511 Contra Costa is your 411 on transportation information to work, school, or around town for all of Contra Costa County. We provide trip planning services for commuters and residents who need help planning their bicycle trip to work or school, as well as trip planning assistance with the various public transportation agencies in the area. Need to find your nearest Park-and-Ride lot or transit transfer station? Want to know how to get from one county to the next on public transit, or how you can help your Aunt Mary plan her trip from Santa Barbara to Martinez via the train? Whether you’re a cyclist, employer concerned about your employees’ commute, a commuter, school principal, or senior, we’ve got you covered with transportation information.
If one mayor represented all of Alameda and Contra Costa counties, that person's 2.5 million constituents would live in the country's fourth-largest city. And just as these East Bay counties are very different from the rest of the San Francisco Bay Area, the East Bay Express is a very different paper. From the international populations that make Oakland and Richmond so dynamic, to the ideological diversity that separates Berkeley from Walnut Creek, our readers are united by their love of a region that is second to nowhere in beauty, livability, intellectual firepower, and cosmopolitan charm.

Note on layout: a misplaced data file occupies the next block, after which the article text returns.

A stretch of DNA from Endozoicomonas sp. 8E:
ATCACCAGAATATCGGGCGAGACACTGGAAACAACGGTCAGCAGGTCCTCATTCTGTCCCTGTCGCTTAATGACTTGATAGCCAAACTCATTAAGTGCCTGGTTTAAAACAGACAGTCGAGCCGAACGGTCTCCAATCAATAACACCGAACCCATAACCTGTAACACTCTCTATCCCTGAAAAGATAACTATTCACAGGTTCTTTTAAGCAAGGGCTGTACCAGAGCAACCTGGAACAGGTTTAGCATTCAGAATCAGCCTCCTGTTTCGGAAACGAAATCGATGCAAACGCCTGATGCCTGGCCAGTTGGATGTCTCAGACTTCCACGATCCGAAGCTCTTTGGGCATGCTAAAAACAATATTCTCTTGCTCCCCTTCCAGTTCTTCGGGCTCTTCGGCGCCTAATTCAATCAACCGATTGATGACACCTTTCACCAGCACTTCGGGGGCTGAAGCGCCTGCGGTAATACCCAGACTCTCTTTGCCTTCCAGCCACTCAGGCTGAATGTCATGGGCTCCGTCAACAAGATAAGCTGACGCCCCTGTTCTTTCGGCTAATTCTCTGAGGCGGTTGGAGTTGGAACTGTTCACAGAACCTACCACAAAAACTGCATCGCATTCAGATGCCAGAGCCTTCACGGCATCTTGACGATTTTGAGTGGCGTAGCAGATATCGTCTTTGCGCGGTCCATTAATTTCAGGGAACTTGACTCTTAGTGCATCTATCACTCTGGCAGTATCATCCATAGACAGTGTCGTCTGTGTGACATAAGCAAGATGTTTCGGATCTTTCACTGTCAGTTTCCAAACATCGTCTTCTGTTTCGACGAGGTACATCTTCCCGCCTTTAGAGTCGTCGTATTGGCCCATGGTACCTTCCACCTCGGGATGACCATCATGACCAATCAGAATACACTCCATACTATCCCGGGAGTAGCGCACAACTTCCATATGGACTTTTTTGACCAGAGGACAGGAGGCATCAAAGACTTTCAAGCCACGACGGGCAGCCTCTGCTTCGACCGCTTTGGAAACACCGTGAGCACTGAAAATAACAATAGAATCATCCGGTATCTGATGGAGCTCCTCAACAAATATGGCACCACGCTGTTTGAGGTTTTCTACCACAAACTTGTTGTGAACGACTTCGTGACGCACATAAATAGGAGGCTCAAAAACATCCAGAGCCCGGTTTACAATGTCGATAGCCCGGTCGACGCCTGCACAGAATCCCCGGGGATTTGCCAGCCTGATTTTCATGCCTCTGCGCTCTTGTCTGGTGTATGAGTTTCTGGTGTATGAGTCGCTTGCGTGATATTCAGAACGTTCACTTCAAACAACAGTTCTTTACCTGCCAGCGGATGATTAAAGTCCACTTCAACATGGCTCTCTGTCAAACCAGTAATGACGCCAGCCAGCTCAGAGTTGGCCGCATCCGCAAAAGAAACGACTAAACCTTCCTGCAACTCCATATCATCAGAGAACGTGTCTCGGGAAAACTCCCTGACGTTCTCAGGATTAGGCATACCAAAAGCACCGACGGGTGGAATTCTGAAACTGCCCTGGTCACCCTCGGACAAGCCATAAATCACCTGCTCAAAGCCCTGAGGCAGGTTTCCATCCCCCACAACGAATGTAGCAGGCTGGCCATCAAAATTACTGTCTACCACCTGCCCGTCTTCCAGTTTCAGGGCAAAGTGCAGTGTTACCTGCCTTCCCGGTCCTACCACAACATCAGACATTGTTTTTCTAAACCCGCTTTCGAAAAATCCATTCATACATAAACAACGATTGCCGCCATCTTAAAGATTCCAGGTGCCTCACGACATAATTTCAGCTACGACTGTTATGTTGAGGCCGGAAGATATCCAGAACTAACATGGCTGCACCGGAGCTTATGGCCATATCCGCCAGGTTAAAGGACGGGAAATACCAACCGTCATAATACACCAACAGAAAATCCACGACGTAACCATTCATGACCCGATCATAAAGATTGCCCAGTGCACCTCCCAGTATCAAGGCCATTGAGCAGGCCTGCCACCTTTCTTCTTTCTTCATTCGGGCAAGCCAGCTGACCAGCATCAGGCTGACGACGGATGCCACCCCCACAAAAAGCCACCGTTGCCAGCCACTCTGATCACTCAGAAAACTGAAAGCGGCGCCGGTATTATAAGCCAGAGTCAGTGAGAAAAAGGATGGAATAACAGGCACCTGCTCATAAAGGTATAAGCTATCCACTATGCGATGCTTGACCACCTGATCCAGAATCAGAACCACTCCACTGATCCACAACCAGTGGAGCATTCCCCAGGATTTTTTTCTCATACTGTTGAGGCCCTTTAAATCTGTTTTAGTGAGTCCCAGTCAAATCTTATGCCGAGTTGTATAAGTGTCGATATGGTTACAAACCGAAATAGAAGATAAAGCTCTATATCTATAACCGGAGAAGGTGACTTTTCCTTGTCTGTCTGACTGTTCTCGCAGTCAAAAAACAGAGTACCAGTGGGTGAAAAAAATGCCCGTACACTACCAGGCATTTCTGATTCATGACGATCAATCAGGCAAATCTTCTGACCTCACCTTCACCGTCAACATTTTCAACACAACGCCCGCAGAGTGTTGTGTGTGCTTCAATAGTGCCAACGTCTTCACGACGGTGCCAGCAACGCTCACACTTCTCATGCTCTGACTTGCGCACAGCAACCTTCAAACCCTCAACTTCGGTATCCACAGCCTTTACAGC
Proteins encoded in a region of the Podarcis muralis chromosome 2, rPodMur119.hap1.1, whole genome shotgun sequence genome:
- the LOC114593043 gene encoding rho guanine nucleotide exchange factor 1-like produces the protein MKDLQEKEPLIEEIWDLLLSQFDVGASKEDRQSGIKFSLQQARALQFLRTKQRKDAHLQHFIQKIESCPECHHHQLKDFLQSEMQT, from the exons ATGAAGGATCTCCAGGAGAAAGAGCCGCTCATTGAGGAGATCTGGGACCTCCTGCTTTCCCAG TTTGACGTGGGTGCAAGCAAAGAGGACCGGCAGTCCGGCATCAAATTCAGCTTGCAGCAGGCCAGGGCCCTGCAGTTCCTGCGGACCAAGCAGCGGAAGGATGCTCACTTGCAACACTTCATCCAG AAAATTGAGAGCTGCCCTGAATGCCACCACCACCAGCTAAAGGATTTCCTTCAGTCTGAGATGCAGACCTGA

Every week, the Express provides these well-educated world travelers the only medium dedicated exclusively to them. From our authoritative cover stories; to our in-depth local reporting, arts and dining coverage; to the area's most comprehensive weekly calendar; the East Bay Express has been this vibrant region's leading voice since 1978.
Welcome to the Alameda Point Environmental Report covering environmental cleanup, parks, and open space issues at the former Naval Air Station – Alameda, in Alameda, California. The goal of this blog is to inform about environmental cleanup issues that are often weighed down by a mountain of technical data, and to bring more public awareness, and thus action, about the great potential for creating a legacy of public open space.
Alemany Farm is a 4.5 acre working organic farm in southeastern San Francisco. The Farm is collaboratively managed by volunteers, San Francisco city officials, and residents of the Alemany community. Friends of Alemany Farm (FoAF) is a volunteer-managed project sponsored by the San Francisco Parks Trust. We are dedicated to working hand-in-hand with the surrounding community to increase food security and support environmental education for all San Francisco residents. FoAF oversees organic food production at the site, offers workshops and educational courses, coordinates the volunteer efforts, manages a free neighborhood produce delivery, and hosts field trips for children and adults.
Walking can be a form of transportation, a means of meditation or exercise, or a great way to explore a community. Writer/photographer Keith Skinner offers intimate glimpses of Berkeley life, in word and image, as well as reflections on the joys and challenges of a modern urban walker.
In this blog I highlight ideas, news and resources for nonprofit and community innovation. I feature examples of nonprofits, socially-responsible businesses and individuals driven by a vision for positive change in the San Francisco Bay Area and beyond.